Third-person perceptions of gambling sponsorship advertising

Johnston, Margaret A. and Bourgeois, Luc R. (2015) Third-person perceptions of gambling sponsorship advertising. Sport, Business and Management: An International Journal, 5 5: 413-434. doi:10.1108/SBM-04-2015-0015


Author Johnston, Margaret A.
Bourgeois, Luc R.
Title Third-person perceptions of gambling sponsorship advertising
Journal name Sport, Business and Management: An International Journal
ISSN 2042-678X
2042-6798
Publication date 2015-01-01
Sub-type Article (original research)
DOI 10.1108/SBM-04-2015-0015
Open Access Status Not Open Access
Volume 5
Issue 5
Start page 413
End page 434
Total pages 22
Place of publication Bingley, United Kingdom
Publisher Emerald Group Publishing
Collection year 2016
Language eng
Formatted abstract
Purpose
– The purpose of this paper is to examine perceptual and behavioural components of the third-person effect for sport sponsorship marketing communications by legalised gambling companies. Specifically, this research examines judgements about the perceived influence of gambling sponsorship on self, children, and other adults. It also investigates behavioural reactions towards the censorship of gambling sponsorship, and intentions to gamble with sponsors.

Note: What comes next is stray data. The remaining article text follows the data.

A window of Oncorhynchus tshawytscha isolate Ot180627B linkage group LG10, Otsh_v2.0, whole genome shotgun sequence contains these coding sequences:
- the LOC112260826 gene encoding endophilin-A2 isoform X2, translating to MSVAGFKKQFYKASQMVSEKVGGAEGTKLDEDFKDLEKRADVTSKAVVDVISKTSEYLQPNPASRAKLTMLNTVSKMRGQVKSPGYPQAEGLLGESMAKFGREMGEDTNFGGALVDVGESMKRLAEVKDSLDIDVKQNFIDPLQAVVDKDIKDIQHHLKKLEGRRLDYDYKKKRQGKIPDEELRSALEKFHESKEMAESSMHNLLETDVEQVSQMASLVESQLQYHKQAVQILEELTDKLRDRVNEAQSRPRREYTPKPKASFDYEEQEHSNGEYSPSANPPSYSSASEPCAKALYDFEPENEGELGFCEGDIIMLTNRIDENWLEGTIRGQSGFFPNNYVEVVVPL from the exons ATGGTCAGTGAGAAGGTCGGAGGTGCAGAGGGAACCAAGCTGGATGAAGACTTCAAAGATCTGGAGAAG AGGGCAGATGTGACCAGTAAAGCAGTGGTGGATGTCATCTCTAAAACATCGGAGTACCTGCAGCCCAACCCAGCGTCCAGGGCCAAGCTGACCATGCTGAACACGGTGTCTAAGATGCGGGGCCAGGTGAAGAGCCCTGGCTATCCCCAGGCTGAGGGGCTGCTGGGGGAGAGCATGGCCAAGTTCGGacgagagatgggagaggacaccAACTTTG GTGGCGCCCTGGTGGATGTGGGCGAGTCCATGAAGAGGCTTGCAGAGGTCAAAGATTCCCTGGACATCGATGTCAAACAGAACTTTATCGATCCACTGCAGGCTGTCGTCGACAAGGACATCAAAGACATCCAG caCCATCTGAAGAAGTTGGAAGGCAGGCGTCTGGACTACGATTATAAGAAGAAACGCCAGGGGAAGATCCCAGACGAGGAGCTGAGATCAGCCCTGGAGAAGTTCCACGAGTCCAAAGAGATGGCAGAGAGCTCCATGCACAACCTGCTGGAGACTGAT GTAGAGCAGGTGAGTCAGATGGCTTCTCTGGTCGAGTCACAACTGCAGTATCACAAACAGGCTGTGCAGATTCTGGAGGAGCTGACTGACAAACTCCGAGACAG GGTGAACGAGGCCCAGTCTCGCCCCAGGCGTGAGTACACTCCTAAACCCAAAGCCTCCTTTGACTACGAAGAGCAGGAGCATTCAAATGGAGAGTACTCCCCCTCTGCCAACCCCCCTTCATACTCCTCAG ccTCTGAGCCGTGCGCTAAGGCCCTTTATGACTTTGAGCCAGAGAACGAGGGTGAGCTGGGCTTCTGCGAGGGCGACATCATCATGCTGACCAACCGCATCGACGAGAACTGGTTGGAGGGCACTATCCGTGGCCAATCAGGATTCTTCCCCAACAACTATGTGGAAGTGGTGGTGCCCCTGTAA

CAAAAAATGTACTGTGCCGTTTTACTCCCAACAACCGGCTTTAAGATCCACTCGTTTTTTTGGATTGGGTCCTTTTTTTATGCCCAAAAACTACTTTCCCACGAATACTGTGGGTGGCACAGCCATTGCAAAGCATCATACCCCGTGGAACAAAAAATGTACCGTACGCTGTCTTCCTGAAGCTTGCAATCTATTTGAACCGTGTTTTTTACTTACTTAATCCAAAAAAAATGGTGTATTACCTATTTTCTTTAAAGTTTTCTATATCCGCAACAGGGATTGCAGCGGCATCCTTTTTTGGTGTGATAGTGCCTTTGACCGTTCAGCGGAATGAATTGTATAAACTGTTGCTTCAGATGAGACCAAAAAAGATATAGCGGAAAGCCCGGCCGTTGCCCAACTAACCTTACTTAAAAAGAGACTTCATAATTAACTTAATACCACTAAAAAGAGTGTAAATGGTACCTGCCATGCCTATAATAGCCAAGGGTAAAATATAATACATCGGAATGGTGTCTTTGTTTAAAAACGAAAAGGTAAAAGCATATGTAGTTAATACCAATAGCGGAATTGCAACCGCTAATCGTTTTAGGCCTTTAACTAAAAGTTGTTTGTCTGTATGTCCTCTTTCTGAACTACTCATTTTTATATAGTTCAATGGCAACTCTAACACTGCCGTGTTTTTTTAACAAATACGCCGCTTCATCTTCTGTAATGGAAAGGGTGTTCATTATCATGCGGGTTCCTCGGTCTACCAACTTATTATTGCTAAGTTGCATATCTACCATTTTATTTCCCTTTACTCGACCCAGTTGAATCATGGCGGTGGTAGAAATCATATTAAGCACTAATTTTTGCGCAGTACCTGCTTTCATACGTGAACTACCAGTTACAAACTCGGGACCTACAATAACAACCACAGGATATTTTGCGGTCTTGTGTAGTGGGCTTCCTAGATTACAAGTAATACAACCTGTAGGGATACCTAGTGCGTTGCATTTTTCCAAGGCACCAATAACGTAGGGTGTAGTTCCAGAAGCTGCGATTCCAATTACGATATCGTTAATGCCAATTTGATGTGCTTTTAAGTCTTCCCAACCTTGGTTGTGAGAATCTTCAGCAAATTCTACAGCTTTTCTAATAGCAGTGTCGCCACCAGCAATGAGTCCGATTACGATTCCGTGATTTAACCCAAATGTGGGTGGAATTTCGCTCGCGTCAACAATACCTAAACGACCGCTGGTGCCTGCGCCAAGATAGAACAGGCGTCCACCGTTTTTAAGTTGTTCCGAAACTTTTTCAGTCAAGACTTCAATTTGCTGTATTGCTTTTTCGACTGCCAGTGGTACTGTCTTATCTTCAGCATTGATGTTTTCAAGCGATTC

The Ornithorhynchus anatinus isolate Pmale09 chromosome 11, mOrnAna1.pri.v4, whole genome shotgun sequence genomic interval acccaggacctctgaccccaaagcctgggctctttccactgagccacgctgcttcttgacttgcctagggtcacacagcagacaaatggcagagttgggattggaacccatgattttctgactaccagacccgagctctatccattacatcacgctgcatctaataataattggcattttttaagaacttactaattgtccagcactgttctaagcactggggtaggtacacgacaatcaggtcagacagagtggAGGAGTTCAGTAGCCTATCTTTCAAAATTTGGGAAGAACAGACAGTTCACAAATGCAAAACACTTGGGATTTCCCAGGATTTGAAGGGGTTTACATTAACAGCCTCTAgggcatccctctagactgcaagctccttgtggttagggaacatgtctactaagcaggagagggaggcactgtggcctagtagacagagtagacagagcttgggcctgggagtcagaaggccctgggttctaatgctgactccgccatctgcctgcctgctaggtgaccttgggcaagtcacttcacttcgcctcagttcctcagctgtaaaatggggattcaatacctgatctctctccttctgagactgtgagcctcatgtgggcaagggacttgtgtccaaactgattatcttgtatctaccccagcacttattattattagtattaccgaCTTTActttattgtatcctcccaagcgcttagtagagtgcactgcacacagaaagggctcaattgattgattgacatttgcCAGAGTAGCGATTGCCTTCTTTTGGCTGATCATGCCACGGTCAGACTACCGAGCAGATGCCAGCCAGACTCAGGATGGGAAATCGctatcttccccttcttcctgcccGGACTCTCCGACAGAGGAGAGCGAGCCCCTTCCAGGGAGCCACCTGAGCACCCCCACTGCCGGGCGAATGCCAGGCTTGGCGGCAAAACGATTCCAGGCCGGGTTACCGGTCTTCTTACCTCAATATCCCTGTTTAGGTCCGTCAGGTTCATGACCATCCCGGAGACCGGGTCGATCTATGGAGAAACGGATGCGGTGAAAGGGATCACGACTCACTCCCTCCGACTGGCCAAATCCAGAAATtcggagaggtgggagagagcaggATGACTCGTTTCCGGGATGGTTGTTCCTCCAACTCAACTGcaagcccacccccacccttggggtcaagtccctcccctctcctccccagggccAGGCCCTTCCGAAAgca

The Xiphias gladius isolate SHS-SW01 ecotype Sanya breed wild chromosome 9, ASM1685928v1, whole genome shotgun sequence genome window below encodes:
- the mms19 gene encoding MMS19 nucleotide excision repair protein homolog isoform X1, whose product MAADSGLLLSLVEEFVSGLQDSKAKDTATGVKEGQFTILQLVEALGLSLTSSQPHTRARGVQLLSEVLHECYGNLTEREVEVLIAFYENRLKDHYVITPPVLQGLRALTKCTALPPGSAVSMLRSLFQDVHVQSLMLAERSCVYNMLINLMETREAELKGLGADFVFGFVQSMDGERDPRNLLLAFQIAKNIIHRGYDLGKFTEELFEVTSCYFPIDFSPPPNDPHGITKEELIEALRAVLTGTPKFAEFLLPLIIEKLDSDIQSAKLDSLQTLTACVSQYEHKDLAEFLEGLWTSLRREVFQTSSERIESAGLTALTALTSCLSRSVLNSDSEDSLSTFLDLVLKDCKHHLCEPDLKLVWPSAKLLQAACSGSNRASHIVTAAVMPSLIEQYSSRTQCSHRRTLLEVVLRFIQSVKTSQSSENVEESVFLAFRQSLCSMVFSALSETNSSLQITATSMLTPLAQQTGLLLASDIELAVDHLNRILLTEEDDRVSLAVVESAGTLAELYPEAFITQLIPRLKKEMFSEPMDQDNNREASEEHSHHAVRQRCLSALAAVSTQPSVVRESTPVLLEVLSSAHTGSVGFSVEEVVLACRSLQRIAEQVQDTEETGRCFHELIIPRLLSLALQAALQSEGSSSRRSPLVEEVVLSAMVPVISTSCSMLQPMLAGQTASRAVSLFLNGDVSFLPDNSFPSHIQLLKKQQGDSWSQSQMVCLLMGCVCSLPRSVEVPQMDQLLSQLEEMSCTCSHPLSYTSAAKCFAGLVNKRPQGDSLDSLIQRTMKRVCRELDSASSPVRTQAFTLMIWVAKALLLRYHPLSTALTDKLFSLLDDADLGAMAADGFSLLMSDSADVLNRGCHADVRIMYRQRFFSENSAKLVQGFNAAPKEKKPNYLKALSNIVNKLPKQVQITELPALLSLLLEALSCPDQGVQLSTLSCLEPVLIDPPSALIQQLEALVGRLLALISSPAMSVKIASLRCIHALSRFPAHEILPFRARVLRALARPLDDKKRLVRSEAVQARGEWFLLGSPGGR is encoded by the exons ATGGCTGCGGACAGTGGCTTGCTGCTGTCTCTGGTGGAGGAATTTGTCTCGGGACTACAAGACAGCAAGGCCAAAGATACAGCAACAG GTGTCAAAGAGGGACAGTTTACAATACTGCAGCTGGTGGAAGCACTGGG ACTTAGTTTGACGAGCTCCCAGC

Design/methodology/approach
– An online survey was fielded to a commercial consumer database and yielded 511 usable responses. Four hypotheses were tested to examine perceptions of the effects of gambling sponsorship on self and on others, and whether perceived differences in self/other effects influenced pro-censorship behaviours and gambling intentions.

Findings
– Findings reveal a range of responses to sport sponsorship by gambling companies. Some individuals view gambling sponsorship positively, they are anti-censorship, and happy to bet with sponsors. Others, who bet on sports, but have no particular allegiance to gambling sponsors, appear highly protective of children, and endorse censorship.

Research limitations/implications
– This study focused on the perceived impact of gambling sponsorship on other adults and on children. Future research may consider targeting more specific groups such as other sports fans, others engaged in online sports betting, or primary/secondary school age children.

Originality/value
– This study provides new insights on sponsorship effects, specifically public perceptions of gambling sponsorship advertising and their associated behavioural consequences.
Keyword Censorship
Gambling advertising
Gambling behaviour
Sponsorship communications
Sport sponsorship
Third-person effect
Q-Index Code C1
Q-Index Status Confirmed Code
Institutional Status UQ

Document type: Journal Article
Sub-type: Article (original research)
Collections: Official 2016 Collection
UQ Business School Publications
School of Psychology Publications
 
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Created: Tue, 10 Nov 2015, 00:50:55 EST by Karen Morgan on behalf of UQ Business School